If you like the saxophone honking on Tom Waits's CDs, you like Ralph
Carney. His solo albums are a lot of fun.
CARNEY'S LITTLE CARNIVAL
Sunday, May 30, 2004
Scattered among small tables at 12 Galaxies, Mission Street's newest
nightclub, the bar crowd watches CarneyBallJohnson, the trio onstage. As
the drummer and guitarist continue to jam, their mutton-chopped,
bespectacled front man blows into a red balloon. Holding it tightly to his
chest, he stretches and pinches its little neck, letting it yelp its odd,
somewhat melodic notes into the microphone until it's empty.
Welcome to the world of Ralph Carney, musical virtuoso and emerging master
of balloony tunes.
"The balloon solo is a really good solo," asserts 12 Galaxies' bartender-
owner Adam Bergeron. "It's not just some guy letting air out of a balloon."
"I didn't even know he played the balloon until last week," confesses
Carney's wife, Deena. "Our daughter must have dropped one and Ralph picked
it up, figuring it was something new to play."
Looking something like a Civil War brigadier in his wire-rim glasses and
medium-length hair, Carney exhibits a child's immense curiosity.
In conversation, he has the nonstop loquaciousness of a kid on four bowls
of Cocoa Puffs, spewing out noisy waterfalls of ideas that quickly vaporize
into incomplete sentences as new currents of thought swirl through.
During performances, he'll play clarinets, saxophones, trumpets, Tibetan
horn, Pan pipes, flute, mandolin, banjo, harmonica, or any one of his large
collection of vintage toy instruments -- often during the course of one
song. He counts famous cartoon composers Carl Stalling and Raymond Scott
among his musical heroes.
Aside from his CarneyBallJohnson gigs, the ever-kinetic Carney can be found
leading or supporting a wide range of bands playing live at local venues.
He's even been known to invent a band for the occasion -- like the biweekly
Doc's Clock gig with his "Hawaiian-Italian" band the Hula-Gins. "He just
bought a ukulele and needed a place to play it," says Deena, explaining the
With his ability to slip comfortably into any genre, Carney has contributed
to recorded projects by performers as disparate as alt-country rockers
Grant Lee Buffalo and late literary giants such as William S. Burroughs and
Allen Ginsberg. He'll be on forthcoming albums by Jonathan Richman and Jim
White, and he's involved in a pair of avant-garde projects hitting record
stores soon: Danny Cohen's "Dannyland" and "Twink," a toy piano orchestra
project with a cartoon rabbit theme.
Carney will also be the subject of a documentary by local filmmaker Laura
Torell, who has been filming him for the past two years.
After releasing three solo records since 1997 -- on which he played every
instrument -- Carney seems relieved to have found musical comrades in
drummer Scott Johnson and guitarist Kimo Ball. If the name
CarneyBallJohnson sounds like a musical circus, it's a fitting and
appropriate estimation of their ability to juggle a dizzying selection of
sounds including swing, folk, Delta blues, psychedelic pop, hillbilly jug
and bluegrass music, Dixieland and experimental jazz, and world music from
Turkey to Nepal.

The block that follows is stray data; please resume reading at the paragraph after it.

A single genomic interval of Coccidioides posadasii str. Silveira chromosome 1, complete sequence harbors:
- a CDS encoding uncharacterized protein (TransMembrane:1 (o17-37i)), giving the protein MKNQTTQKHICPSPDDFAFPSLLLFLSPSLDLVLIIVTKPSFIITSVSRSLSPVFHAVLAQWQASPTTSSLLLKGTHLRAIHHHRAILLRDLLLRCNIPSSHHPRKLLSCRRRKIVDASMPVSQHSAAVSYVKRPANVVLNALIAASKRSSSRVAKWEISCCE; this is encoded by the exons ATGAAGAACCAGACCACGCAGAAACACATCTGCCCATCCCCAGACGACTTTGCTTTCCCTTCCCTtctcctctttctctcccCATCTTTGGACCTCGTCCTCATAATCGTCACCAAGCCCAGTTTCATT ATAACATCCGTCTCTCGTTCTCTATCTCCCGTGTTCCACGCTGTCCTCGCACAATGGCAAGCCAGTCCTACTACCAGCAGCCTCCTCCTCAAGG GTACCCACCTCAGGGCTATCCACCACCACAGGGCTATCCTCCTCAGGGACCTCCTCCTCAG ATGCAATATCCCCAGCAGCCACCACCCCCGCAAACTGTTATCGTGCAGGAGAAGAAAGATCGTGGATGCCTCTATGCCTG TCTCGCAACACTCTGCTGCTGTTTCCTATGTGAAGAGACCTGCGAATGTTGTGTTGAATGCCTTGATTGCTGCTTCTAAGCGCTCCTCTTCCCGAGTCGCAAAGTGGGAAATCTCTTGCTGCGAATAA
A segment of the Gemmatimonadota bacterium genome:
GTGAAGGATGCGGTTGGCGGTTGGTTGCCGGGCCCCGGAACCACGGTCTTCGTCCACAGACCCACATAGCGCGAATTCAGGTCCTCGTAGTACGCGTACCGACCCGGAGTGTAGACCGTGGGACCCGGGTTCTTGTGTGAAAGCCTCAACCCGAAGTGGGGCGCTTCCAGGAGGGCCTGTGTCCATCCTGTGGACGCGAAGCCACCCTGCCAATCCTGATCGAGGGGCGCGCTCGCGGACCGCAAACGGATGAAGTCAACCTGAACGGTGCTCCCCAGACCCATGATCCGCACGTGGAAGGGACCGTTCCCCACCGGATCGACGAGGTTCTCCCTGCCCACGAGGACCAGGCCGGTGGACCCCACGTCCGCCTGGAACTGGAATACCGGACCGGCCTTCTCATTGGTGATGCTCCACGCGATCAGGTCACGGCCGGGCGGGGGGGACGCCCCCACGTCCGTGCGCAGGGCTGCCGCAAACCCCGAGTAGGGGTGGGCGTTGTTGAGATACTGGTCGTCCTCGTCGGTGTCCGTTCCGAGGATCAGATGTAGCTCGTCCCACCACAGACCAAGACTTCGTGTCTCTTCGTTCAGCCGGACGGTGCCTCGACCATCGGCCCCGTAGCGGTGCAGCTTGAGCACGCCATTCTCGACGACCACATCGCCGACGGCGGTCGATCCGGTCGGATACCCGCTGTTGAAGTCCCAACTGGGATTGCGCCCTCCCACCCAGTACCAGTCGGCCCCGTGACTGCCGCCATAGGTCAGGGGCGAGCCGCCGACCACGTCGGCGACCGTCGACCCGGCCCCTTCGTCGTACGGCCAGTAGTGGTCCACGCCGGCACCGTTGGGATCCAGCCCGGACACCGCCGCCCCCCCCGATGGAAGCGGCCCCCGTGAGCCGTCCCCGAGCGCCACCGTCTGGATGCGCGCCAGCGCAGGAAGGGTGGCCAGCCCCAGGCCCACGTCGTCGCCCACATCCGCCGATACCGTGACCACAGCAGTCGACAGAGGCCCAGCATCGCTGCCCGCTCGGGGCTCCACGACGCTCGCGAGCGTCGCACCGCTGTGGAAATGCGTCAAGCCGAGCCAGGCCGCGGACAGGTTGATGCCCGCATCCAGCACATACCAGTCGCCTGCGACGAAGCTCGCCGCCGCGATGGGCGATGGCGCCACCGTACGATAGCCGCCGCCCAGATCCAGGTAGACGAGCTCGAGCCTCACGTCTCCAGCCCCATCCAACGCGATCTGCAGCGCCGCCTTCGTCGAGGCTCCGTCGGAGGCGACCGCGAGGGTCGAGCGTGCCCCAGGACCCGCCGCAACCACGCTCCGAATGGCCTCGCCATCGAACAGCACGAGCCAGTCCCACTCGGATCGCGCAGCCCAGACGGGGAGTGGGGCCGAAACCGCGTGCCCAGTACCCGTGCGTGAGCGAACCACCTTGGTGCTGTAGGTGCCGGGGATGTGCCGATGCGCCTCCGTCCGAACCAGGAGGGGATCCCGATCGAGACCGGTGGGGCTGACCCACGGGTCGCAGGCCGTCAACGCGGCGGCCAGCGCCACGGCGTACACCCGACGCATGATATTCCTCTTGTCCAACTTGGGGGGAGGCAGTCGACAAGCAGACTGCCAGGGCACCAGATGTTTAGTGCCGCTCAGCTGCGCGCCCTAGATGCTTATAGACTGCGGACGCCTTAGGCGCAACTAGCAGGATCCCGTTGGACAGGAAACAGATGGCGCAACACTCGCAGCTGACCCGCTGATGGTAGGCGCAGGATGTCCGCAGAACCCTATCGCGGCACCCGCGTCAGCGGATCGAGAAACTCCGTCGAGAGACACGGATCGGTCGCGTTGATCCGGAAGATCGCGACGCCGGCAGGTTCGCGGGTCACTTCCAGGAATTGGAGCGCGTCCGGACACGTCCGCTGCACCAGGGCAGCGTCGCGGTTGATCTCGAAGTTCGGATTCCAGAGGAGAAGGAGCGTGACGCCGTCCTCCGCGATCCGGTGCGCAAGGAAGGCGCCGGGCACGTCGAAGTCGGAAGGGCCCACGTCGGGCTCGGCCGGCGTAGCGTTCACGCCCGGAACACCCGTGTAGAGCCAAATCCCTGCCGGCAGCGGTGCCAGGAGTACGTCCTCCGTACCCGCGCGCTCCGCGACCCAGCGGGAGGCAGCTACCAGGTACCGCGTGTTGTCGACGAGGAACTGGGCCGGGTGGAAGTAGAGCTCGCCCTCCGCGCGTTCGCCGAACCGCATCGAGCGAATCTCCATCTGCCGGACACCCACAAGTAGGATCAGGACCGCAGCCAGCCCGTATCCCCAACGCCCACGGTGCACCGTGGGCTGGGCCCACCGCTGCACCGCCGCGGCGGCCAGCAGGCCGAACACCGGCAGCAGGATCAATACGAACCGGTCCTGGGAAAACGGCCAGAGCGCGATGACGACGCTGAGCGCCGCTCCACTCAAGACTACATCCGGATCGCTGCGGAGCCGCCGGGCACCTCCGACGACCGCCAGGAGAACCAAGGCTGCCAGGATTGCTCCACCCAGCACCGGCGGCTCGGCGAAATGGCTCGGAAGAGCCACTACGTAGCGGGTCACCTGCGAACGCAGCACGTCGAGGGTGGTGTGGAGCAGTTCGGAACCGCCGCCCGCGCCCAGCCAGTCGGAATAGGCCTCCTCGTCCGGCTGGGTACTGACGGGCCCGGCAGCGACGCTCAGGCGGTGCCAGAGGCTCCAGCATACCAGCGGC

"Kimo wants to arrange a Mahler piece for us soon," Carney says with a
laugh. "Seems kind of crazy for a bar band, but we just might do it!"
The trio's first exposure came last summer as the opening act for the Les
Claypool Frog Brigade. The musicians are currently recording their first
album while continuing their biweekly Sunday gigs at 12 Galaxies, where
they couple original music with odd interpretations of songs by Cream, Sun
Ra and Desmond Dekker, the early reggae star known for the hit "Israelites."
Early in his career, a late-'70s move to New York from Ohio brought Carney
his first taste of musical professionalism and led to one of his most
Music producer Hal Willner, who was the sketch music coordinator for
"Saturday Night Live" in its heyday, was an avid supporter of Carney's
music. Willner got Carney's band Swollen Monkeys a small record deal and,
in 1984, introduced him to a new transplant to New York named Tom Waits.
"Tom was doing a couple songs for a documentary called 'Streetwise' and he
wanted to have a kind of Salvation Army sounding band," Carney says. "I had
a street band at the time and we just hit it off, I guess."
Carney was undoubtedly the most vital contributor to six Waits albums
during the 1990s, including "Rain Dogs," "Franks Wild Years" and "Mule
"Sometimes he would ask me to play two horns at once, and he liked me to
play the bass clarinet a lot. But he doesn't like flutes," Carney says,
laughing. "It's hard not to become attached to working with him, but he
seems to like to change players a lot, so I guess I was lucky to have
worked with him more than most."
Not unlike Waits, the only thing Carney seems out of tune with is
contemporary life. He lives with his wife and daughter in a sunny Bernal
Heights home with neat stacks of old magazines, videos of 1930s musicals,
shelves full of music books, a Victrola and a 1906 upright piano across
from an antique photo of an Italian mandolin band from the same era.
"I'm in love with a lot of ghosts," he says. "Hearing so much old music, I
feel like I was there, so maybe it's a karma thing that I have yet to clear
"Go toward the light! Go toward the light!" he blurts in a spooky cartoon
voice, waving his hands and laughing. For anyone who sees Carney play,
they'll know in the first note that he's already in it.